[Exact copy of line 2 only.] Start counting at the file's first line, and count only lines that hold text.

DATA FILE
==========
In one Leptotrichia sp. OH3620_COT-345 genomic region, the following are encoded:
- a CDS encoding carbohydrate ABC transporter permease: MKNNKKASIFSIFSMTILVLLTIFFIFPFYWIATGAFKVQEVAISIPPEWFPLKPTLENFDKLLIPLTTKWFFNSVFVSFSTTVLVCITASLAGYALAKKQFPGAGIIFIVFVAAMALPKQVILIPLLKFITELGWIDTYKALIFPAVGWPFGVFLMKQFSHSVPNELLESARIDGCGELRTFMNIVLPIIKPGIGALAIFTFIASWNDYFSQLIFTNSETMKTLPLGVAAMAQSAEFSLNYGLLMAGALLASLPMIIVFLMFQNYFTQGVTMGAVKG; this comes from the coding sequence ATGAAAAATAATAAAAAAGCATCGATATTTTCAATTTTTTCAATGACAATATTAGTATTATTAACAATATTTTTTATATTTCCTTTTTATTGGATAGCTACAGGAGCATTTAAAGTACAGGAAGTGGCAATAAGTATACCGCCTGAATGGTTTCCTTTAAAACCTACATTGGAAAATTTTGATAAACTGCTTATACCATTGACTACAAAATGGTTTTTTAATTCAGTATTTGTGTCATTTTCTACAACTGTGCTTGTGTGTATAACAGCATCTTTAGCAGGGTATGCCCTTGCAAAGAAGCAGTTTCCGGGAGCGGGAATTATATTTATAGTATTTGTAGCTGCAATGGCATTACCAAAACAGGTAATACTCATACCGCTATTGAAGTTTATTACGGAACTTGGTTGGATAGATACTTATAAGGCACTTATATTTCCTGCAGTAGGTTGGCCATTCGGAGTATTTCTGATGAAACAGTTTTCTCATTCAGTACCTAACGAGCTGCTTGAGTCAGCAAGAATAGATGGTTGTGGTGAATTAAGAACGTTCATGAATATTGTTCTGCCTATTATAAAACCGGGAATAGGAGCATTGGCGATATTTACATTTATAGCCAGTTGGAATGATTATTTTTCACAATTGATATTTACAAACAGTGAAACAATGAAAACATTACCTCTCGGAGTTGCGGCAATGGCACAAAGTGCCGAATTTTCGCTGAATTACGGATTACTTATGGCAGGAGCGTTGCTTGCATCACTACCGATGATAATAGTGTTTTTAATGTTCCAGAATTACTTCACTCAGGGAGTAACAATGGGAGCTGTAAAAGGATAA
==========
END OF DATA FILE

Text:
- a CDS encoding carbohydrate ABC transporter permease: MKNNKKASIFSIFSMTILVLLTIFFIFPFYWIATGAFKVQEVAISIPPEWFPLKPTLENFDKLLIPLTTKWFFNSVFVSFSTTVLVCITASLAGYALAKKQFPGAGIIFIVFVAAMALPKQVILIPLLKFITELGWIDTYKALIFPAVGWPFGVFLMKQFSHSVPNELLESARIDGCGELRTFMNIVLPIIKPGIGALAIFTFIASWNDYFSQLIFTNSETMKTLPLGVAAMAQSAEFSLNYGLLMAGALLASLPMIIVFLMFQNYFTQGVTMGAVKG; this comes from the coding sequence ATGAAAAATAATAAAAAAGCATCGATATTTTCAATTTTTTCAATGACAATATTAGTATTATTAACAATATTTTTTATATTTCCTTTTTATTGGATAGCTACAGGAGCATTTAAAGTACAGGAAGTGGCAATAAGTATACCGCCTGAATGGTTTCCTTTAAAACCTACATTGGAAAATTTTGATAAACTGCTTATACCATTGACTACAAAATGGTTTTTTAATTCAGTATTTGTGTCATTTTCTACAACTGTGCTTGTGTGTATAACAGCATCTTTAGCAGGGTATGCCCTTGCAAAGAAGCAGTTTCCGGGAGCGGGAATTATATTTATAGTATTTGTAGCTGCAATGGCATTACCAAAACAGGTAATACTCATACCGCTATTGAAGTTTATTACGGAACTTGGTTGGATAGATACTTATAAGGCACTTATATTTCCTGCAGTAGGTTGGCCATTCGGAGTATTTCTGATGAAACAGTTTTCTCATTCAGTACCTAACGAGCTGCTTGAGTCAGCAAGAATAGATGGTTGTGGTGAATTAAGAACGTTCATGAATATTGTTCTGCCTATTATAAAACCGGGAATAGGAGCATTGGCGATATTTACATTTATAGCCAGTTGGAATGATTATTTTTCACAATTGATATTTACAAACAGTGAAACAATGAAAACATTACCTCTCGGAGTTGCGGCAATGGCACAAAGTGCCGAATTTTCGCTGAATTACGGATTACTTATGGCAGGAGCGTTGCTTGCATCACTACCGATGATAATAGTGTTTTTAATGTTCCAGAATTACTTCACTCAGGGAGTAACAATGGGAGCTGTAAAAGGATAA